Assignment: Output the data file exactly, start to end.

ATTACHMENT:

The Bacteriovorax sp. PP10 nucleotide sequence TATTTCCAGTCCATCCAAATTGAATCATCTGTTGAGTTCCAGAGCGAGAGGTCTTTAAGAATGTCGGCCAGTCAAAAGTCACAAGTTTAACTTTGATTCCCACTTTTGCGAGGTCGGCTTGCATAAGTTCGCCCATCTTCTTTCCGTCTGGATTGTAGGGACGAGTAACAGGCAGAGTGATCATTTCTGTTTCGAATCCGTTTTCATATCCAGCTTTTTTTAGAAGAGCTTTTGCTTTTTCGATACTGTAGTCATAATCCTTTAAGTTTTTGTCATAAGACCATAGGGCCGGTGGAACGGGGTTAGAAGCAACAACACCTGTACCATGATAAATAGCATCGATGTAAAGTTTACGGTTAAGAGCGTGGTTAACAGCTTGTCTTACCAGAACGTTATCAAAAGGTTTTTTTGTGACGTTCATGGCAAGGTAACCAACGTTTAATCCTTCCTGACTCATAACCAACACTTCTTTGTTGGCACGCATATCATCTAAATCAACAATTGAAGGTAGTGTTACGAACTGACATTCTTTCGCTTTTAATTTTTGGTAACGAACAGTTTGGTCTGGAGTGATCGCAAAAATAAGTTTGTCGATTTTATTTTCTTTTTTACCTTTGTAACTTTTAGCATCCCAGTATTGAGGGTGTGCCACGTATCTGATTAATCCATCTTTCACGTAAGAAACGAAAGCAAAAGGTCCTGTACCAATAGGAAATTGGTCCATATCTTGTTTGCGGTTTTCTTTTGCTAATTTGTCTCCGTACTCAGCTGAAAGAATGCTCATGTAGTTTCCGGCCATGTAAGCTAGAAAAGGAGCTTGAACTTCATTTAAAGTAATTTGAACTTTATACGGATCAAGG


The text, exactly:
The Bacteriovorax sp. PP10 nucleotide sequence TATTTCCAGTCCATCCAAATTGAATCATCTGTTGAGTTCCAGAGCGAGAGGTCTTTAAGAATGTCGGCCAGTCAAAAGTCACAAGTTTAACTTTGATTCCCACTTTTGCGAGGTCGGCTTGCATAAGTTCGCCCATCTTCTTTCCGTCTGGATTGTAGGGACGAGTAACAGGCAGAGTGATCATTTCTGTTTCGAATCCGTTTTCATATCCAGCTTTTTTTAGAAGAGCTTTTGCTTTTTCGATACTGTAGTCATAATCCTTTAAGTTTTTGTCATAAGACCATAGGGCCGGTGGAACGGGGTTAGAAGCAACAACACCTGTACCATGATAAATAGCATCGATGTAAAGTTTACGGTTAAGAGCGTGGTTAACAGCTTGTCTTACCAGAACGTTATCAAAAGGTTTTTTTGTGACGTTCATGGCAAGGTAACCAACGTTTAATCCTTCCTGACTCATAACCAACACTTCTTTGTTGGCACGCATATCATCTAAATCAACAATTGAAGGTAGTGTTACGAACTGACATTCTTTCGCTTTTAATTTTTGGTAACGAACAGTTTGGTCTGGAGTGATCGCAAAAATAAGTTTGTCGATTTTATTTTCTTTTTTACCTTTGTAACTTTTAGCATCCCAGTATTGAGGGTGTGCCACGTATCTGATTAATCCATCTTTCACGTAAGAAACGAAAGCAAAAGGTCCTGTACCAATAGGAAATTGGTCCATATCTTGTTTGCGGTTTTCTTTTGCTAATTTGTCTCCGTACTCAGCTGAAAGAATGCTCATGTAGTTTCCGGCCATGTAAGCTAGAAAAGGAGCTTGAACTTCATTTAAAGTAATTTGAACTTTATACGGATCAAGG